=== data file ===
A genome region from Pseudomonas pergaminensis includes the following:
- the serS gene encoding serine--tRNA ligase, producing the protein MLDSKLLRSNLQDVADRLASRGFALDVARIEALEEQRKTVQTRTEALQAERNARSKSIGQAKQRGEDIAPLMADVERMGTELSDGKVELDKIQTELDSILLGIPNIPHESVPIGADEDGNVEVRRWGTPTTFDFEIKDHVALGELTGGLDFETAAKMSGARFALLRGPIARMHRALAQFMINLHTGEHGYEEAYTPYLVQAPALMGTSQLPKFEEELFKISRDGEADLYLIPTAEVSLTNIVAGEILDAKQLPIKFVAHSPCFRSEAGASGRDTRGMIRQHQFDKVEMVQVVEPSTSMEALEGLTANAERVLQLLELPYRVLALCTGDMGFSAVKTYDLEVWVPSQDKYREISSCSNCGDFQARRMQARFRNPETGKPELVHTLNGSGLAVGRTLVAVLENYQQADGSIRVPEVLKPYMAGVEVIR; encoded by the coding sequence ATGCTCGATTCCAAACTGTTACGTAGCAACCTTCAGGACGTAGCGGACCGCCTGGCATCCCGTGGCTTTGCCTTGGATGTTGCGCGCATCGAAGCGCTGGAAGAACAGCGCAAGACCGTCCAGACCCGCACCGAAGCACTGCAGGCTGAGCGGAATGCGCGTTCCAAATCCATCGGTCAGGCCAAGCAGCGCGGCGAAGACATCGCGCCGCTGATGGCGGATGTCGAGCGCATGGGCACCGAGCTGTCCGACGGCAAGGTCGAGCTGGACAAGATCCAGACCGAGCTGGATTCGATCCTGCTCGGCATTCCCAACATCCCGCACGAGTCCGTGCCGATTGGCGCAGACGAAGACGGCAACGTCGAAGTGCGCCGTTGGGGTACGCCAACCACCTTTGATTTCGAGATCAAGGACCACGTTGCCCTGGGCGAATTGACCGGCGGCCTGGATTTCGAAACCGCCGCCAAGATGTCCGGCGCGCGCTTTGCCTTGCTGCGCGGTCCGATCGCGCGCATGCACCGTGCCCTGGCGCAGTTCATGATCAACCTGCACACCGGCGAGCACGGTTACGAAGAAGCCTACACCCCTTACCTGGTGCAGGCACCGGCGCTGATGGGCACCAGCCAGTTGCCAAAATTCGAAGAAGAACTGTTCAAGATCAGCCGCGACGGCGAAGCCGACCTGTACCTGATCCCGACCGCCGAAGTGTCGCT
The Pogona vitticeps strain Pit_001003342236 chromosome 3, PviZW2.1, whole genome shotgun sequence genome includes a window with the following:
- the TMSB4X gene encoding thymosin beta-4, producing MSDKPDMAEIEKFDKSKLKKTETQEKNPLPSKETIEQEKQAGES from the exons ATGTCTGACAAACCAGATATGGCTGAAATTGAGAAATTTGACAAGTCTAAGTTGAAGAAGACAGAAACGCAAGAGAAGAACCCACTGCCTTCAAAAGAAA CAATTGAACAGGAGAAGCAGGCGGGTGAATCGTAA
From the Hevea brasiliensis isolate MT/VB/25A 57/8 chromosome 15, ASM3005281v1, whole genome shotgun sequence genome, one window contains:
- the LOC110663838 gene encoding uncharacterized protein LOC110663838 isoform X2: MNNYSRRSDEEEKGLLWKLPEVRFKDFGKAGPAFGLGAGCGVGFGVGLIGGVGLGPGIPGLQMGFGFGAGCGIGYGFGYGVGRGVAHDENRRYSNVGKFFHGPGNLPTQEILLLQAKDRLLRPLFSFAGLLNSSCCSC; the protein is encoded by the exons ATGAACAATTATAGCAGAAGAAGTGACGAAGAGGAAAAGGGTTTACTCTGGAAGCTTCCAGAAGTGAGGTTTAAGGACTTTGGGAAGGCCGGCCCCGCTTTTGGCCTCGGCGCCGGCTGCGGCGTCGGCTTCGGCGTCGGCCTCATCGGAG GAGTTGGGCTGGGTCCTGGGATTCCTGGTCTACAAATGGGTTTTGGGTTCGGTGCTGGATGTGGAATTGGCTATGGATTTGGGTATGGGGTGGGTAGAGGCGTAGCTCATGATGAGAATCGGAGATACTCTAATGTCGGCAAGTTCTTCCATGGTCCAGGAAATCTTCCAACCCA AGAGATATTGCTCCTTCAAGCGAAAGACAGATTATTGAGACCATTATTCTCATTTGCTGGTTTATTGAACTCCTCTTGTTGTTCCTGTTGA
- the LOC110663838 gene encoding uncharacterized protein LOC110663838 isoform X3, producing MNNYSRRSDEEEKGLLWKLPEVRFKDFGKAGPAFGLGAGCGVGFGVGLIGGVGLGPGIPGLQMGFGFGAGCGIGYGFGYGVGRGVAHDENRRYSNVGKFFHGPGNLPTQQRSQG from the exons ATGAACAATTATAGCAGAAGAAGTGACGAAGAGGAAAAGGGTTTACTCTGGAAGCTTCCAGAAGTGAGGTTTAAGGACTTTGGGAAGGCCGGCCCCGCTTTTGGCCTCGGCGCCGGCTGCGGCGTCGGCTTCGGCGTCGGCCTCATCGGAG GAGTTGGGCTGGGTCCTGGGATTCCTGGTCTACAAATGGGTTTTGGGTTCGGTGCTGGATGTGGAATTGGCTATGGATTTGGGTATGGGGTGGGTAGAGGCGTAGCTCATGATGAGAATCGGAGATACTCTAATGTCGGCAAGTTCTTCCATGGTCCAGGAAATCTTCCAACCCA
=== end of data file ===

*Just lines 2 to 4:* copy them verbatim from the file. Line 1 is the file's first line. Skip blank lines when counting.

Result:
- the serS gene encoding serine--tRNA ligase, producing the protein MLDSKLLRSNLQDVADRLASRGFALDVARIEALEEQRKTVQTRTEALQAERNARSKSIGQAKQRGEDIAPLMADVERMGTELSDGKVELDKIQTELDSILLGIPNIPHESVPIGADEDGNVEVRRWGTPTTFDFEIKDHVALGELTGGLDFETAAKMSGARFALLRGPIARMHRALAQFMINLHTGEHGYEEAYTPYLVQAPALMGTSQLPKFEEELFKISRDGEADLYLIPTAEVSLTNIVAGEILDAKQLPIKFVAHSPCFRSEAGASGRDTRGMIRQHQFDKVEMVQVVEPSTSMEALEGLTANAERVLQLLELPYRVLALCTGDMGFSAVKTYDLEVWVPSQDKYREISSCSNCGDFQARRMQARFRNPETGKPELVHTLNGSGLAVGRTLVAVLENYQQADGSIRVPEVLKPYMAGVEVIR; encoded by the coding sequence ATGCTCGATTCCAAACTGTTACGTAGCAACCTTCAGGACGTAGCGGACCGCCTGGCATCCCGTGGCTTTGCCTTGGATGTTGCGCGCATCGAAGCGCTGGAAGAACAGCGCAAGACCGTCCAGACCCGCACCGAAGCACTGCAGGCTGAGCGGAATGCGCGTTCCAAATCCATCGGTCAGGCCAAGCAGCGCGGCGAAGACATCGCGCCGCTGATGGCGGATGTCGAGCGCATGGGCACCGAGCTGTCCGACGGCAAGGTCGAGCTGGACAAGATCCAGACCGAGCTGGATTCGATCCTGCTCGGCATTCCCAACATCCCGCACGAGTCCGTGCCGATTGGCGCAGACGAAGACGGCAACGTCGAAGTGCGCCGTTGGGGTACGCCAACCACCTTTGATTTCGAGATCAAGGACCACGTTGCCCTGGGCGAATTGACCGGCGGCCTGGATTTCGAAACCGCCGCCAAGATGTCCGGCGCGCGCTTTGCCTTGCTGCGCGGTCCGATCGCGCGCATGCACCGTGCCCTGGCGCAGTTCATGATCAACCTGCACACCGGCGAGCACGGTTACGAAGAAGCCTACACCCCTTACCTGGTGCAGGCACCGGCGCTGATGGGCACCAGCCAGTTGCCAAAATTCGAAGAAGAACTGTTCAAGATCAGCCGCGACGGCGAAGCCGACCTGTACCTGATCCCGACCGCCGAAGTGTCGCT
The Pogona vitticeps strain Pit_001003342236 chromosome 3, PviZW2.1, whole genome shotgun sequence genome includes a window with the following:
- the TMSB4X gene encoding thymosin beta-4, producing MSDKPDMAEIEKFDKSKLKKTETQEKNPLPSKETIEQEKQAGES from the exons ATGTCTGACAAACCAGATATGGCTGAAATTGAGAAATTTGACAAGTCTAAGTTGAAGAAGACAGAAACGCAAGAGAAGAACCCACTGCCTTCAAAAGAAA CAATTGAACAGGAGAAGCAGGCGGGTGAATCGTAA